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David Pirrie works his way through the Rockies

Artist goes from peak to peak in new exhibit at Ian Tan Gallery
David Pirrie
David Pirrie shows 20 new pieces based on his explorations of the Canadian Rockies in a solo exhibit, entitled Mapping the Rockies, April 9 to 30 at the Ian Tan Gallery in Vancouver.

Mapping the Rockies, new works by David Pirrie, April 9 to 30 at the Ian Tan Gallery, 2321 Granville St., Vancouver. iantangallery.com.

Much like the curious bear in the children's song who went over the mountain to see what he could see, David Pirrie wondered from an early age what lay beyond the towering rock formations in his backyard.

"I would ask people, 'What's on the other side of the mountains?'" the North Vancouver resident recalls, "and no one could ever tell me, so I had to find out for myself."

Pirrie started hiking the North Shore mountains as a young teenager. When he got older, he joined mountaineering and alpine clubs and embarked on more and more adventurous expeditions. He quickly learned what was behind those snow-capped peaks his younger self could only gaze up at.

"Well, it turns out, a lot more mountains," he says with a laugh.

An avid outdoorsman and artist, Pirrie got a diploma of studio arts from Capilano College in 1988 and earned his bachelor of fine arts from Concordia University in 1993.

During his career as professional artist, he's explored many subjects, but it wasn't until about 10 years ago that he considered landscapes.

"I love mountains and I also love cartography - I've always been one to study maps," he says, noting he also has a keen interest in architecture and design.

By painting mountains, Pirrie found a way to combine all those personal passions. Far from traditional landscape art, his contemporary paintings use bright, monochromatic colours and have a pop art feel.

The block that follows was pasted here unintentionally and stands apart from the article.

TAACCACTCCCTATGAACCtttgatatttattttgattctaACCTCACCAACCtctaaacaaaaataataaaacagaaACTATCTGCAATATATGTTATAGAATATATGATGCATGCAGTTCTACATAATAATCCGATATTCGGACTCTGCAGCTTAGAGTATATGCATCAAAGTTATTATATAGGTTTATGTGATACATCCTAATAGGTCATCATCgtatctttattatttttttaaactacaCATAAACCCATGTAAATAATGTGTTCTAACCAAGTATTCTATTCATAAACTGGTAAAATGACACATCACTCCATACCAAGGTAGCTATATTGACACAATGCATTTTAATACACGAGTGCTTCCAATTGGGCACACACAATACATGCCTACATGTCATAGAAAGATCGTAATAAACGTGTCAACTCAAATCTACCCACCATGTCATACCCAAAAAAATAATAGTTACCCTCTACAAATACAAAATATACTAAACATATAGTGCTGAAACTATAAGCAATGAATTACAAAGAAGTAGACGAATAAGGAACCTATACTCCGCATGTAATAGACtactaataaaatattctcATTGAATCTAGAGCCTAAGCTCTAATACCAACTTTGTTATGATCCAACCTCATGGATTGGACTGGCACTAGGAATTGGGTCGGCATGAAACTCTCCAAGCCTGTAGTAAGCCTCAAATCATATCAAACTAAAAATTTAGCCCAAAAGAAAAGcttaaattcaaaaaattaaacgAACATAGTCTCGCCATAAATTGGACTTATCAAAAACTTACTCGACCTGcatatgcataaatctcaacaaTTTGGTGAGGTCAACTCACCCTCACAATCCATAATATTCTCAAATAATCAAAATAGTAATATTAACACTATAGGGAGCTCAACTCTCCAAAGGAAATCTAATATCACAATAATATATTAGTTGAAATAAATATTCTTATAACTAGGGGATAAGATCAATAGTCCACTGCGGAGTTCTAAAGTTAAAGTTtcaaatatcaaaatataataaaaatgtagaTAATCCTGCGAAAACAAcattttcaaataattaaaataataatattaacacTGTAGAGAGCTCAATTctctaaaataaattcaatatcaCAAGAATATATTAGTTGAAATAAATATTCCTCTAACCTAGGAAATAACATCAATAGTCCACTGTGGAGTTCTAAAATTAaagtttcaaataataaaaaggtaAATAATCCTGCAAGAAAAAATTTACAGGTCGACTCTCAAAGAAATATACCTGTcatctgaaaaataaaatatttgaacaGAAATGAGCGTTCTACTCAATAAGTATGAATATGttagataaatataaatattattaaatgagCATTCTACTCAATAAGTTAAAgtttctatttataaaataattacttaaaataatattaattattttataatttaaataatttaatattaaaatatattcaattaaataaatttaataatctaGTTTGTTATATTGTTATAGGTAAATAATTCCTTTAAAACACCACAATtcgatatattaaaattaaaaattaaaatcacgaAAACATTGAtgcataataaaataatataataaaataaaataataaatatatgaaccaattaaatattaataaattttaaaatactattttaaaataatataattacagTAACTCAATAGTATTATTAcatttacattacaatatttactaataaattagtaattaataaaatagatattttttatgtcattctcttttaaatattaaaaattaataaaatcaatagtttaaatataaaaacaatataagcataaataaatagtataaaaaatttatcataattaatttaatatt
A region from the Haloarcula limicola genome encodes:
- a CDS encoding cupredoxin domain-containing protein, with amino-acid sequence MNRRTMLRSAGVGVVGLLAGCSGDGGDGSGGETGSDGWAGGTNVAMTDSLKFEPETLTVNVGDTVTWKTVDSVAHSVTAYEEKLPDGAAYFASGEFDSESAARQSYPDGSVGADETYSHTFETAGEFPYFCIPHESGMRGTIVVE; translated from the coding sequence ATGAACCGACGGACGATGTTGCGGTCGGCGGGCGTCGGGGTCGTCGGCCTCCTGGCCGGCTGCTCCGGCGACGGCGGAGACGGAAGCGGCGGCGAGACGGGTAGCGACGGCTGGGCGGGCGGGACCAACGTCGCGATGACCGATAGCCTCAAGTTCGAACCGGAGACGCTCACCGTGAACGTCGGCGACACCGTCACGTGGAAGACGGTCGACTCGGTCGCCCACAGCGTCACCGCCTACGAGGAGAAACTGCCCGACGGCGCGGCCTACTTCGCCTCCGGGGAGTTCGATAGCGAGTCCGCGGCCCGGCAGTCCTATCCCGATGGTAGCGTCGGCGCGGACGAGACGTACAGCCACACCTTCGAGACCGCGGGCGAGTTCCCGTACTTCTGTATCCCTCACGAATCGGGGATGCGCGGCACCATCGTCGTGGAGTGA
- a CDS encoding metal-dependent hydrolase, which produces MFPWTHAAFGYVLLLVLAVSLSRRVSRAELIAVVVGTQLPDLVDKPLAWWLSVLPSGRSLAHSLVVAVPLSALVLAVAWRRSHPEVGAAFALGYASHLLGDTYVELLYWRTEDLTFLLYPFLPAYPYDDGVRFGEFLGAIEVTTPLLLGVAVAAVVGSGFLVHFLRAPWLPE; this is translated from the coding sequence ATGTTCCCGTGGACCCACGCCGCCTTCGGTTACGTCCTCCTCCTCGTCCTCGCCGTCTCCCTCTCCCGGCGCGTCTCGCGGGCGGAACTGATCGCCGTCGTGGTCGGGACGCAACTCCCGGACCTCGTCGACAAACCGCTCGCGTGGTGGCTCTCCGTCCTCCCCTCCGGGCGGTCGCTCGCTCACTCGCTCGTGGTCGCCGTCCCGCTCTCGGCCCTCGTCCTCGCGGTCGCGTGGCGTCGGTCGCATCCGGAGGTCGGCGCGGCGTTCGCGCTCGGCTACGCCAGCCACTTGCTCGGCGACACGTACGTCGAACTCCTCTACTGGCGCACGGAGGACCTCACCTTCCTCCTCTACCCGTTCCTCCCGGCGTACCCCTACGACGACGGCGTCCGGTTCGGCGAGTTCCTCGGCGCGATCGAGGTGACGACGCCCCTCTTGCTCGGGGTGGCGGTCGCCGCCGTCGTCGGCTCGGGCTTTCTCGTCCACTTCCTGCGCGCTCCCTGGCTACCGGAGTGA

"They're very minimalist in a lot of ways. They're very isolated on the picture plane - cut out," he explains of his rugged subjects.

Pirrie has painted peaks in the Coast Mountains of B.C. and the Teton Range of Wyoming, almost all of which he has climbed, or climbed in the vicinity of. Coming up next, 20 new pieces based on his explorations of the Canadian Rockies will be on display in a solo exhibit, entitled Mapping the Rockies, April 9 to 30 at the Ian Tan Gallery in Vancouver.

This new body of work features three different series. Mountain Series Grids are portraits of mountains Pirrie has skied or climbed with grid overlays. Mountain Series Dots are portraits of mountains with dot overlays, which represent co-ordinate plotting. And the Map Series depicts abstract-quality contour maps of the ice fields Pirrie has consulted to navigate complicated terrains.

"I've taken actual contour maps that I've used to explore the area and exploded them into large-scale paintings," he says.

His grid and dot overlays point to the way people increasingly employ technological filters, such as GPS or Google Maps, to shape their perception of wild landscapes, he says. The crisscrossing lines and coloured spots on the canvas create almost an optical illusion for the viewer.

"Your eye is constantly vacillating between the foreground and background and it almost forces you to view the mountain even more."

In each Rockies-inspired work, Pirrie isolates one peak from its range: Mt. Robson, Mt. Columbia, Mt. Alberta, to name a few.

"It's like a study of that particular mountain and its variances and its erosions and its glaciers."

Those geographical details - sediment stratifications, eroded areas, glacial systems - are all things Pirrie is intimately familiar with having mapped out safe routes up each mountain.

"I'm studying its contours, I'm studying the ways up and ways back down," he says. "I work out those complexities in the paintings."

While Pirrie hopes viewers of his work are struck by the grandeur of the mountains, the dangers they impose, and the humility one feels in their presence, he also wants people to see the evidence of their ever-changing nature.

"They rise and fall. They look permanent, but they're not. They're slowly crumbling away or slowly rising, and as they slowly rise, they crumble, and the glaciers keep carving away or receding," he says.

When he's not painting in his Westlynn neighbourhood home studio or travelling to summits across North America, Pirrie can often be found exploring the same North Shore mountains he grew up in.

"I'm always tromping around up in behind Seymour and in behind Cypress mountain area," he says.

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